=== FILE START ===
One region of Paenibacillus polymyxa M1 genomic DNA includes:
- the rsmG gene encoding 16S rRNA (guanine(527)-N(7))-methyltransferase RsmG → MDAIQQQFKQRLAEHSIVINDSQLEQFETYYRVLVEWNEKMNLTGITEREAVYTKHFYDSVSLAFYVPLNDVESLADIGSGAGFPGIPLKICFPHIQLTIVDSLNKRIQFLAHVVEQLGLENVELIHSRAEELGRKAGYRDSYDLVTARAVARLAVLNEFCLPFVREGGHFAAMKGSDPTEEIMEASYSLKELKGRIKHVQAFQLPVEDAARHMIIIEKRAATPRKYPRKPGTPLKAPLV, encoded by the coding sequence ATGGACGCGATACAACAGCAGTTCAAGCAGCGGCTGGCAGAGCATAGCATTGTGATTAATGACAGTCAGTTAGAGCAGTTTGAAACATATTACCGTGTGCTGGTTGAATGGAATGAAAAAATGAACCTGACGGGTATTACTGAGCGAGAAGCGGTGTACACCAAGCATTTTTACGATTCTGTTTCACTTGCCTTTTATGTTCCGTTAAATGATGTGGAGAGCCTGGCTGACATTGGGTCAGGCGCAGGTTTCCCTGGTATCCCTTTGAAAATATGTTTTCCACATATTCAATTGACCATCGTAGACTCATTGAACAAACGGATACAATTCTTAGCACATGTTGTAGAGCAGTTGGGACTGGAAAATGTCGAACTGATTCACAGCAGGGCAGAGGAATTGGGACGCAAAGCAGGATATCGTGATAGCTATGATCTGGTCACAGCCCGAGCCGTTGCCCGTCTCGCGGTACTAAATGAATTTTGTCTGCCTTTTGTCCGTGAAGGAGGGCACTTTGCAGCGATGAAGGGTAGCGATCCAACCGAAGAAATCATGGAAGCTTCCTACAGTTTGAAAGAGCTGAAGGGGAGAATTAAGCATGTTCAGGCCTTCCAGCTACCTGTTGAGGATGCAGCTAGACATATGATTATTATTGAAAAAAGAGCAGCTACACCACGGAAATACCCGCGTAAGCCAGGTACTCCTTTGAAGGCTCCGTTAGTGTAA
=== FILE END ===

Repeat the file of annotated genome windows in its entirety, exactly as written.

One region of Paenibacillus polymyxa M1 genomic DNA includes:
- the rsmG gene encoding 16S rRNA (guanine(527)-N(7))-methyltransferase RsmG → MDAIQQQFKQRLAEHSIVINDSQLEQFETYYRVLVEWNEKMNLTGITEREAVYTKHFYDSVSLAFYVPLNDVESLADIGSGAGFPGIPLKICFPHIQLTIVDSLNKRIQFLAHVVEQLGLENVELIHSRAEELGRKAGYRDSYDLVTARAVARLAVLNEFCLPFVREGGHFAAMKGSDPTEEIMEASYSLKELKGRIKHVQAFQLPVEDAARHMIIIEKRAATPRKYPRKPGTPLKAPLV, encoded by the coding sequence ATGGACGCGATACAACAGCAGTTCAAGCAGCGGCTGGCAGAGCATAGCATTGTGATTAATGACAGTCAGTTAGAGCAGTTTGAAACATATTACCGTGTGCTGGTTGAATGGAATGAAAAAATGAACCTGACGGGTATTACTGAGCGAGAAGCGGTGTACACCAAGCATTTTTACGATTCTGTTTCACTTGCCTTTTATGTTCCGTTAAATGATGTGGAGAGCCTGGCTGACATTGGGTCAGGCGCAGGTTTCCCTGGTATCCCTTTGAAAATATGTTTTCCACATATTCAATTGACCATCGTAGACTCATTGAACAAACGGATACAATTCTTAGCACATGTTGTAGAGCAGTTGGGACTGGAAAATGTCGAACTGATTCACAGCAGGGCAGAGGAATTGGGACGCAAAGCAGGATATCGTGATAGCTATGATCTGGTCACAGCCCGAGCCGTTGCCCGTCTCGCGGTACTAAATGAATTTTGTCTGCCTTTTGTCCGTGAAGGAGGGCACTTTGCAGCGATGAAGGGTAGCGATCCAACCGAAGAAATCATGGAAGCTTCCTACAGTTTGAAAGAGCTGAAGGGGAGAATTAAGCATGTTCAGGCCTTCCAGCTACCTGTTGAGGATGCAGCTAGACATATGATTATTATTGAAAAAAGAGCAGCTACACCACGGAAATACCCGCGTAAGCCAGGTACTCCTTTGAAGGCTCCGTTAGTGTAA